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January 17, 2017 | Paul D. Sheriff

Using Assert Classes and Methods in Unit Tests

If you have been following my blog posts on unit testing, you have used the Assert class to signify if a unit test is successful or not. The following are my previous posts on unit testing. If you are not familiar with unit testing, go back and read these posts.

January 16, 2017 | Paul D. Sheriff

Add Attributes to Unit Tests

In my previous blog posts, I introduced you to creating unit tests with Visual Studio. The following is the list of blog posts published thus far.

January 14, 2017 | Paul D. Sheriff

String Interpolation in C# 6.0

I just found this handy shorthand for string.Format() which is available in C# 6.0. I am sure you have all used string.Format() before. Let's say you want to do a little formatting with some data in some variables like the following:

January 13, 2017 | Paul D. Sheriff

Unit Test Initialization and Cleanup

This blog post continues our look at unit testing techniques. See my previous two blog posts for the sample used for testing. 

January 11, 2017 | Paul D. Sheriff

Avoid Hard-Coding in Unit Tests

In my previous blog post entitled Introduction to Unit Testing with Visual Studio, I introduced you to creating unit tests with Visual Studio. A method named FileExists was created to which you pass a file name to see if it exists. In the tests you created, you use hard-coded file names to test. Just as you wouldn’t hard-code values in a normal application, you should not do this with unit tests either. In this blog post you will learn to use constants, a configuration file, and how to create and delete test files.

January 2, 2017 | Paul D. Sheriff

Testing is Not Just for Quality Assurance People

Every developer needs to test their code, or have it tested by someone. I don’t know about you, but I am horrible at testing my own code. Does this mean that I do not need to test my code? Heck, no! It is always best if you do not rely on your end-user to test your code. This can end up with a very frustrated user, and your user can lose faith in your ability to get their project done. There are several ways you can get your code tested. This article explores a few of these methods for testing and talk about the advantages and disadvantages of each.

December 12, 2016 | Paul D. Sheriff

Build a Credit Card Entry Page using Angular – Part 3

In the last two blog posts (Part 1 and Part 2), you built an HTML page (Figure 1) to enter credit card information. You have the drop-down lists loaded with data coming from a Web API service. Your last tasks for this page are to validate the data entered is correct, both on the client and the server, display any validation messages, and finally, save the credit card data into the CreditCard table in your SQL Server database.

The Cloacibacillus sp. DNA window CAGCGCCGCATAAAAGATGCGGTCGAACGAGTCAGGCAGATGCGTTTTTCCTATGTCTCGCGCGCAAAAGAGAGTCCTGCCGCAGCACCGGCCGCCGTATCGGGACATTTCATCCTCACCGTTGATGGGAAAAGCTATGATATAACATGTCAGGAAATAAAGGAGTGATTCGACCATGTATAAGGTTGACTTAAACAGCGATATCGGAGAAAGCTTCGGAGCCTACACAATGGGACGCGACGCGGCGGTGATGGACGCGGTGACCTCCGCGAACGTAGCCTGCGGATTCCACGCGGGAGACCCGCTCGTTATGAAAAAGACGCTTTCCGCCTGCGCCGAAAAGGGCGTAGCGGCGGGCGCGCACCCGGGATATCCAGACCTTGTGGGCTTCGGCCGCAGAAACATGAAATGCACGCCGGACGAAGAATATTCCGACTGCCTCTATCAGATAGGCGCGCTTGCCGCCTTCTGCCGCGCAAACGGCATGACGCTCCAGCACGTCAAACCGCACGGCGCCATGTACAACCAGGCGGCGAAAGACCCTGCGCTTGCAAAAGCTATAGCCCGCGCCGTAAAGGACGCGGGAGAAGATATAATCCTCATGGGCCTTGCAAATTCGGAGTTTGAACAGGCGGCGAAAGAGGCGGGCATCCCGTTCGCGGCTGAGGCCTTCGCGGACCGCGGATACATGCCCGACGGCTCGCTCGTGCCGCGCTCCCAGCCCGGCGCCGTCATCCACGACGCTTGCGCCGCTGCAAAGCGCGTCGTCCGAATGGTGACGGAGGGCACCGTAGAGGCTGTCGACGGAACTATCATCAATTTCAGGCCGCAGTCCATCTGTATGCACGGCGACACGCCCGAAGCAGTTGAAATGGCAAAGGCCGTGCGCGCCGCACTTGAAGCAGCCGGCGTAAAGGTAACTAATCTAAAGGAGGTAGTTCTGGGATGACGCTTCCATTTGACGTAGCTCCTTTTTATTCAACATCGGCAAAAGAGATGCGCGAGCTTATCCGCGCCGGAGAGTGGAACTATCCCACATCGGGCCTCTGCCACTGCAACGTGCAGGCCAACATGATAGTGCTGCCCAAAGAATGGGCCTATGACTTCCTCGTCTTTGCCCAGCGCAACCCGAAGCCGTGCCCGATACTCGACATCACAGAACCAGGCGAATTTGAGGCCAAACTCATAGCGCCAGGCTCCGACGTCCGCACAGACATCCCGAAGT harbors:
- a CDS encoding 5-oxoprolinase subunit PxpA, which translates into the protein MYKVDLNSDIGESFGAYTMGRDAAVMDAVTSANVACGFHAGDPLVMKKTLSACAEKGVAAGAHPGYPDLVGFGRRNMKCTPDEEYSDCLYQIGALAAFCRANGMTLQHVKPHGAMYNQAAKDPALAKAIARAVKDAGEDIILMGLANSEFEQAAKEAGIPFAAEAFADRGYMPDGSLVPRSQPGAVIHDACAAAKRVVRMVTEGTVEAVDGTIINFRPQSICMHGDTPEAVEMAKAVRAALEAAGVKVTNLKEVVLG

December 12, 2016 | Paul D. Sheriff

Build a Credit Card Entry Page using Angular – Part 2

In the last blog post, you created an HTML page (Figure 1) to enter credit card information using Angular. You created some hard-coded functions in your Angular controller to populate the three drop-down lists. In this blog post, you create Web API calls to gather the data for these three drop-down lists from a SQL Server table. These Web API calls request the information for these drop-down lists from a view model class. The view model class uses the Entity Framework (EF) to build a collection credit card types from a SQL Server table, a collection of language-specific month names, and a collection of years. Once you have this built, you call the Web API from your Angular controller to load the drop-down lists from this data instead of the hard-coded data you used in the last blog post.

December 11, 2016 | Paul D. Sheriff

Build a Credit Card Entry Page using Angular – Part 1

A common page on many public websites is a page that asks a user to submit their credit card information. This seemingly simple little page has quite a few moving pieces in it. This series of blog posts illustrates how to build the HTML, Web API calls, a view model class, the Entity Framework objects, and the appropriate AngularJS controller to create a credit card entry page. Yes, I am still using AngularJS (or Angular 1) as opposed to Angular 2. The reason for this is I am finding that many developers are more familiar with JavaScript than with TypeScript and wish to stay with a language they know. There is nothing wrong with Angular 1, and thus no compelling reason to upgrade to Angular 2 if you don't want to.

November 28, 2016 | Paul D. Sheriff

The Importance of a CIO

Are you without a CIO in your company? Did you know that a good CIO can save you money and keep your projects on-time and on-budget. What are some of the key duties a CIO performs that helps a company achieve its goals?

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